Septoplasty (Septum) Deviation

Septoplasty (Septum) Deviation

Septoplasty surgery is a disorder characterized by the inability to position the nasal septum correctly in the midline of the nose due to various reasons and a curvature of the septum itself. The bone and cartilage structure in the middle of the nose, known as the nasal septum, is located in the form of a trapezoid in what is known as the septum deviation.

This makes it difficult for a person to breathe through the nose, and in rare cases, it causes the nostrils to close completely, making it impossible to breathe through the nose. Septal deviation caused by past physical injuries may occur from time to time during the mother’s pregnancy and due to genetic or structural factors.

However, most septal deviations result from previous physical trauma. Conchae are swollen, squishy tissues in the nose. It is possible that the septum deviation is accompanied by turbinate hypertrophy, which is the enlargement of the nasal concha and makes it more difficult to breathe through the nose.

People with septum deviation may also have chronic nasal congestion, nasal breathing, periodic nosebleeds, recurrent sinus infections (sinusitis), runny nose, and snoring. Septum deviation can also contribute to the development of systemic diseases such as heart disease, high blood pressure and others.

What is Septoplasty (Septum) Surgery?

The surgical technique known as septoplasty surgery is used when the nasal septum is found to be twisted for various reasons. During this treatment, bone and cartilage tissues are changed to correct the distortion in the septum (septum deviation surgery). In this surgery, the bone tissues that prevent breathing through the nose are removed and the existing cartilage tissues are restructured and placed in suitable positions.


Why is Septoplasty (Septum) Deviation Surgery Performed?

Chronic nasal congestion does not directly constitute a systemic disease; however, it facilitates the progression and more severe of pre-existing disorders. A deviated nasal septum can cause a variety of problems and make it difficult to breathe.

The inability to breathe through the nose while sleeping is the most common cause of sleep disorders; However, oral health problems caused by dry mouth, throat infections, snoring and deviation also seriously affect people’s health and daily comfort. All of these disorders are addressed through surgical procedures known as septoplasty.

How is Septoplasty (Septum Deviation Surgery) Performed?

As in all other procedures, it is very important to make a definitive diagnosis when performing septoplasty surgery. As a result, the general health status of the patient and abnormalities in the structure of the nasal septum are determined as the first stage in the process. Radiographic imaging technology and intranasal cameras are sometimes used as diagnostic tools.

The patient’s condition is then evaluated before deciding on the type of anesthesia provided to them. In the past, septoplasty operation, local anesthetic procedures were widely used; however, general anesthesia is now preferred due to patient comfort, advanced anesthesia techniques and excellent anesthesia reliability.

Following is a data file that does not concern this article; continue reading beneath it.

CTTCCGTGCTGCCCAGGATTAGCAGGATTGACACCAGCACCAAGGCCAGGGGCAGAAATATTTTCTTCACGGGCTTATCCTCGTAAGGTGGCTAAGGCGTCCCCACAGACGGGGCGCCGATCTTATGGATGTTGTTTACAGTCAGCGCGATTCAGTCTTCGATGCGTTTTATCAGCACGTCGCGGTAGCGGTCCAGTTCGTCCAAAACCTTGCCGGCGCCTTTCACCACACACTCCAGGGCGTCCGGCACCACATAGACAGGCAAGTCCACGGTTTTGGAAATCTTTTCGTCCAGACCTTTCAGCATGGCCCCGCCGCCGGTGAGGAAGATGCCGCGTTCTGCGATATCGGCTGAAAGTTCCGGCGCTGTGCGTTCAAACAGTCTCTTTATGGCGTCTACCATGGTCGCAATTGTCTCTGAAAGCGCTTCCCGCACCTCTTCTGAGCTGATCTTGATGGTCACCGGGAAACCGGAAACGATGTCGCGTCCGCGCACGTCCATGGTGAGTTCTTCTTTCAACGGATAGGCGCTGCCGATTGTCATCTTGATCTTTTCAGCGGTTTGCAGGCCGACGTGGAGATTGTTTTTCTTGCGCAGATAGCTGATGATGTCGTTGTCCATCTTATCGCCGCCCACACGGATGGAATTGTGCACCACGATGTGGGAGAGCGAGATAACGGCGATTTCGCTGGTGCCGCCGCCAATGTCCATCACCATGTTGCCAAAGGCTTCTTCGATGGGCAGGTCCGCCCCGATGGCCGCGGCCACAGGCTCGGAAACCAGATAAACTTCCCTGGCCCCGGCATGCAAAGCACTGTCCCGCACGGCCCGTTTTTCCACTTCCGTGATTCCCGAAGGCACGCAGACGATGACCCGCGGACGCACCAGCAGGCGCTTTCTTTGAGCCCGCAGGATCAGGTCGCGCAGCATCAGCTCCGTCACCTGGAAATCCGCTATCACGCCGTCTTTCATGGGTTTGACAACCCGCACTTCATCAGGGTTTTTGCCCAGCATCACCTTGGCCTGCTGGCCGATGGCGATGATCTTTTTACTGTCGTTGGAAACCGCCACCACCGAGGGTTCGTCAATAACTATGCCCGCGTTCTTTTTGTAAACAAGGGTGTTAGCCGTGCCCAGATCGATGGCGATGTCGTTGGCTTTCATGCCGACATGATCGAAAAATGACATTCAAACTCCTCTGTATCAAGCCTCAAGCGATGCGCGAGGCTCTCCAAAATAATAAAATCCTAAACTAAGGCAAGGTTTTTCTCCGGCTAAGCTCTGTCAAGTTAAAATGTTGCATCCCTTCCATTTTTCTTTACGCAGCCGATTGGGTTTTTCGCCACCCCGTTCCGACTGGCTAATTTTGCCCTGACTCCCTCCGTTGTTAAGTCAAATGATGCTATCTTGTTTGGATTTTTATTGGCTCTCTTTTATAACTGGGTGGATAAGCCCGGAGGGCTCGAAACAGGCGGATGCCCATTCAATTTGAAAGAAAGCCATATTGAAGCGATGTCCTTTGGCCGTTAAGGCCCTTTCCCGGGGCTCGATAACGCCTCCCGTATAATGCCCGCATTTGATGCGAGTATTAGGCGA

After the anesthesia is provided, the actual surgical operation begins. At this point, a small incision is made at the back of the nose to reach the internal tissues and excess bone tissue is removed from the opening created by this treatment. Then, any problem in the nasal cartilage tissues that is not caused by the excess tissue is treated in the nose and the operation is completed.

When the structural defects in the cartilage tissues of the nose are too severe to be operated through the nose, the cartilage tissues can be replaced and displaced externally. If the external curvature of the nose is caused by internal structures and bone curvature, the “open technique” in which the nasal skin is removed and the operation is performed can be used. In this treatment, the nasal skin is removed and the external bone curvature is treated.

The aesthetic treatment known as “rhinoplasty” is sometimes done in conjunction with septoplasty to achieve the best results. Concha hypertrophy, a condition in which intranasal soft tissues enlarge for reasons such as allergies, can also be treated during the same surgery as the original problem. Stitches are used to close the incision formed during the surgery.

Although it is possible to use self-dissolving stitches in some cases, you will need to remove the stitches one week after surgery. A tampon is placed in each nostril at the end of the procedure to stop the blood flow.

Most modern tampons are silicone and are significantly more comfortable than previous tampons as they do not impede the patient’s breathing capacity. Between 72 hours and a few days following the septum deviation operation, tampons are removed from the patient under the supervision of the treating surgeon.